To provide some context, Imperative was founded by Aaron Hurst, author of The Purpose Economy, and former Googler Arthur Woods to be the leadership, manager and career development platform for the rise of a new era of work.
In mid-October, half of the Y Scouts team attended Purpose 2030, a summit presented by Imperative, which brings industry thought leaders together to take action towards creating meaningful solutions to barriers which leave people feeling unfulfilled in their work. Imperative was built drawing from neuroscience, habit formation research, technology, and proprietary research to identify drivers in each individual’s purpose. Through the Purpose Assessment Platform, employees are able to discover their purpose drivers, managers can use these assessments to build and reinforce strong team dynamics and leaders can show how each person’s purpose fits into the larger organizational vision.
Imperative is the leading global expert on the science of purpose at work. Through extensive research, they have discovered that 2 in 3 people are unfulfilled at work. The goal of Purpose 2030 is to identify tangible ways to flip that number so, by the year 2030, 2 in 3 people will be fulfilled. In our discussions, we first needed to discover what fulfillment is and how we measure a concept which previously seemed intangible.
We first learned about the Cycle of Fulfillment, which is technically a positive habit feedback loop. The first step is self-awareness. This is the notion of owning your purpose and taking steps to align your daily work with that purpose. We then focused on Relationships, Impact, and Growth. We found that if these are positive in an individual’s work environment, it triggers the brain to release the “angel’s cocktail” of oxytocin, serotonin, and dopamine which creates the feeling we call fulfillment. This creates ambition which in turn leads to continually leaning into purpose.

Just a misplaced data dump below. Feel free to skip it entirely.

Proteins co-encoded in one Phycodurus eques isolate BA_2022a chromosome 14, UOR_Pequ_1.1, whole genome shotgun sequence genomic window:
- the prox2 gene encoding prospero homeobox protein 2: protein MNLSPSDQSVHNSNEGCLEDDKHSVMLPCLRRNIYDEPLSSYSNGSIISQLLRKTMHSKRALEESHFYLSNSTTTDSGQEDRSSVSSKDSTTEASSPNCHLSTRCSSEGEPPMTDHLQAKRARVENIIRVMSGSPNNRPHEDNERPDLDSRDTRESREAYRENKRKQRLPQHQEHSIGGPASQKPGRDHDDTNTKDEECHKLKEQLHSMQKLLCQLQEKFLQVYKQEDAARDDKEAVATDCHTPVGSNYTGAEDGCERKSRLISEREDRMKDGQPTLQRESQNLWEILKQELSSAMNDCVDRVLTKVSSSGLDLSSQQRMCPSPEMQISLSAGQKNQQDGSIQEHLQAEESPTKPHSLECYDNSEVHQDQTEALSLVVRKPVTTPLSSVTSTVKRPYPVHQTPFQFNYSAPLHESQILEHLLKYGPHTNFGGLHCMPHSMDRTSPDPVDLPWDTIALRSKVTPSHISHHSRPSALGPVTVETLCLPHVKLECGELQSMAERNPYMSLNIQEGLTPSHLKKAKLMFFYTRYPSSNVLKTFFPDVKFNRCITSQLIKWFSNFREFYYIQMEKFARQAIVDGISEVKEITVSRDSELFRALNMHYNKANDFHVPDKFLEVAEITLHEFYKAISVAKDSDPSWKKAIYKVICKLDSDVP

The measurable piece of this cycle is the focus on relationships, impact, and growth. The task of being aware of your purpose and putting yourself in an organization who understands purpose is simply not enough. It is possible for purpose-driven individuals to still be unfulfilled in purpose-driven organizations if the right ingredients are not there to trigger the angel’s cocktail. The next step of the cycle can either make or break fulfillment.
Fulfillment at work comes from the relationships we foster, the impact we have in our role in an organization and the personal growth we experience from the things we are exposed to in our environment, in culmination, I like to refer to these as RIG levels. Much like purpose drivers, an employee’s ideal RIG levels vary based on the individual. To become more aware of your RIG levels, consider the following questions:
- Relationships- What types of relationships do you have currently at work? Do you have the ideal number, quality and variety of relationships you would like?
- Impact- In what ways are you impactful at work? Are you making the type of impact that is meaningful to you?
- Growth- In what ways are you learning and growing at work? Does your work lead to personal growth? Is there a meaningful growth trajectory for you?
We find it can be helpful to assess your current RIG levels, think about your ideal RIG levels and honestly address the gap between the two. What are actionable plans you can make to improve your RIG levels? These small tweaks may just make waking up excited to go to work every day and coming home fulfilled a reality.
Melissa Schonberger, Leadership Search Advisor with Y Scouts. In her role, she truly loves being able to surround herself with clients, candidates, and colleagues who are dedicated to elevating humanity through business. She finds meaning in helping others ponder and find their purpose through her conversations. Outside of work, Melissa is passionate about boxing and being a Big Sister through Big Brothers Big Sisters.